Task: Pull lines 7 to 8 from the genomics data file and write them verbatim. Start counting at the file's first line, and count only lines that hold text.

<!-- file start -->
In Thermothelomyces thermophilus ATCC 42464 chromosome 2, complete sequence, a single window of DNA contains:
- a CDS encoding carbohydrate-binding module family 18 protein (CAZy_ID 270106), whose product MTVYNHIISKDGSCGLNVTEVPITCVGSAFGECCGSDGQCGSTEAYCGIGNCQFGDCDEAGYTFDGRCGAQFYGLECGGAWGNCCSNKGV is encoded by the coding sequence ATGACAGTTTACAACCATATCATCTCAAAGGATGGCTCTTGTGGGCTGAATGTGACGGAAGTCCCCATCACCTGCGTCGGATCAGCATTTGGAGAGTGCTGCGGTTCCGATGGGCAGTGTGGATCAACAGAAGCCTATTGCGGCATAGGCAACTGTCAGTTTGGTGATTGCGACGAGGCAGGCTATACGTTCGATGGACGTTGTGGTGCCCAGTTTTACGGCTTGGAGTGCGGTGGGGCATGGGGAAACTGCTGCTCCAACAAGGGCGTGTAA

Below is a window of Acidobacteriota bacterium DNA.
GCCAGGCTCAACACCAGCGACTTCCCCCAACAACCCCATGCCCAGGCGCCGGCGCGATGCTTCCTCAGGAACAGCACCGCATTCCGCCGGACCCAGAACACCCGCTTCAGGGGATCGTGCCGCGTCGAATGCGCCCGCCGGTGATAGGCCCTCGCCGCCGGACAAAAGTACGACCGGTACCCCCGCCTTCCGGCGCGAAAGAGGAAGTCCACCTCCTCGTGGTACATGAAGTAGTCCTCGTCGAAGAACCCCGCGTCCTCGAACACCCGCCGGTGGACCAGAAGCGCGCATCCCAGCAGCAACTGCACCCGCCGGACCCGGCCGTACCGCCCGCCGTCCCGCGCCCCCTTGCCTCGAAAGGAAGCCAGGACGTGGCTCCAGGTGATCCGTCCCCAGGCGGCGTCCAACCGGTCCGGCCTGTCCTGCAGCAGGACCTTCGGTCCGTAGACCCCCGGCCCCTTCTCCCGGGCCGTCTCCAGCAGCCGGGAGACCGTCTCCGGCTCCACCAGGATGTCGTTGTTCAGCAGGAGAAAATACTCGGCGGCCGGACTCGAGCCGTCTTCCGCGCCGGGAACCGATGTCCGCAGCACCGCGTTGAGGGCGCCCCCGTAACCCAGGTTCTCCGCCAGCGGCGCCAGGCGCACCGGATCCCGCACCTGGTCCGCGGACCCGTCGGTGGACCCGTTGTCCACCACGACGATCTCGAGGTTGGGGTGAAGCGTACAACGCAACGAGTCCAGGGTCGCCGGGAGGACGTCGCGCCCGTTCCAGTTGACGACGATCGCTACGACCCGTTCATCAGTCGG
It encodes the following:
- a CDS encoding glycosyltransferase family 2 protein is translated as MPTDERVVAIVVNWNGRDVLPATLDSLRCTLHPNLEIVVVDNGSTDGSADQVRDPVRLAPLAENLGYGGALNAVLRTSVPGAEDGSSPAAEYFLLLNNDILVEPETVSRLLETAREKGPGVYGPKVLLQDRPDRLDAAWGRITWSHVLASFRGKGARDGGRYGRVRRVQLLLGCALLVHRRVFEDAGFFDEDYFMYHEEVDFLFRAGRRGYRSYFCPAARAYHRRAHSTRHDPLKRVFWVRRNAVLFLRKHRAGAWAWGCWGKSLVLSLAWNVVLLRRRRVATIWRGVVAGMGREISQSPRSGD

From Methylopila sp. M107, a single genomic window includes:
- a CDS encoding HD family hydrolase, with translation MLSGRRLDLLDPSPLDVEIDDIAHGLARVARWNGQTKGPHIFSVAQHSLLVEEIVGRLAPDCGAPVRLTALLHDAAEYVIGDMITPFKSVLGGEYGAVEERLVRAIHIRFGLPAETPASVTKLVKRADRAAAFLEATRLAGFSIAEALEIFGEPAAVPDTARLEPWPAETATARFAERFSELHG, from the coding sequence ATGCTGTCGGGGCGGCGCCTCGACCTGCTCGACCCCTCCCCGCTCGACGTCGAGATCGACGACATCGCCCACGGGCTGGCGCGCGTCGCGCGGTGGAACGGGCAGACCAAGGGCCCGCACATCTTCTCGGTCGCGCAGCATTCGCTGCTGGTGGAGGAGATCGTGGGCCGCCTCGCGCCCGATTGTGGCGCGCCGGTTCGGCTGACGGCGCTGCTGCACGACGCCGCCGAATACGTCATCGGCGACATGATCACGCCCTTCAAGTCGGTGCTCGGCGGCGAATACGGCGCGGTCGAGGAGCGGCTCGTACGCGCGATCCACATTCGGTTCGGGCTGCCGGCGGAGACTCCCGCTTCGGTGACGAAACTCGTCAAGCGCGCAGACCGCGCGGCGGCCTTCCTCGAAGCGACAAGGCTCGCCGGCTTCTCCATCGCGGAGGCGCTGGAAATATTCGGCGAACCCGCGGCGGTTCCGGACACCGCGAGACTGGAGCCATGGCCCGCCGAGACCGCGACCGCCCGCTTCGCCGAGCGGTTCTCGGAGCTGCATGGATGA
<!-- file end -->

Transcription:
From Methylopila sp. M107, a single genomic window includes:
- a CDS encoding HD family hydrolase, with translation MLSGRRLDLLDPSPLDVEIDDIAHGLARVARWNGQTKGPHIFSVAQHSLLVEEIVGRLAPDCGAPVRLTALLHDAAEYVIGDMITPFKSVLGGEYGAVEERLVRAIHIRFGLPAETPASVTKLVKRADRAAAFLEATRLAGFSIAEALEIFGEPAAVPDTARLEPWPAETATARFAERFSELHG, from the coding sequence ATGCTGTCGGGGCGGCGCCTCGACCTGCTCGACCCCTCCCCGCTCGACGTCGAGATCGACGACATCGCCCACGGGCTGGCGCGCGTCGCGCGGTGGAACGGGCAGACCAAGGGCCCGCACATCTTCTCGGTCGCGCAGCATTCGCTGCTGGTGGAGGAGATCGTGGGCCGCCTCGCGCCCGATTGTGGCGCGCCGGTTCGGCTGACGGCGCTGCTGCACGACGCCGCCGAATACGTCATCGGCGACATGATCACGCCCTTCAAGTCGGTGCTCGGCGGCGAATACGGCGCGGTCGAGGAGCGGCTCGTACGCGCGATCCACATTCGGTTCGGGCTGCCGGCGGAGACTCCCGCTTCGGTGACGAAACTCGTCAAGCGCGCAGACCGCGCGGCGGCCTTCCTCGAAGCGACAAGGCTCGCCGGCTTCTCCATCGCGGAGGCGCTGGAAATATTCGGCGAACCCGCGGCGGTTCCGGACACCGCGAGACTGGAGCCATGGCCCGCCGAGACCGCGACCGCCCGCTTCGCCGAGCGGTTCTCGGAGCTGCATGGATGA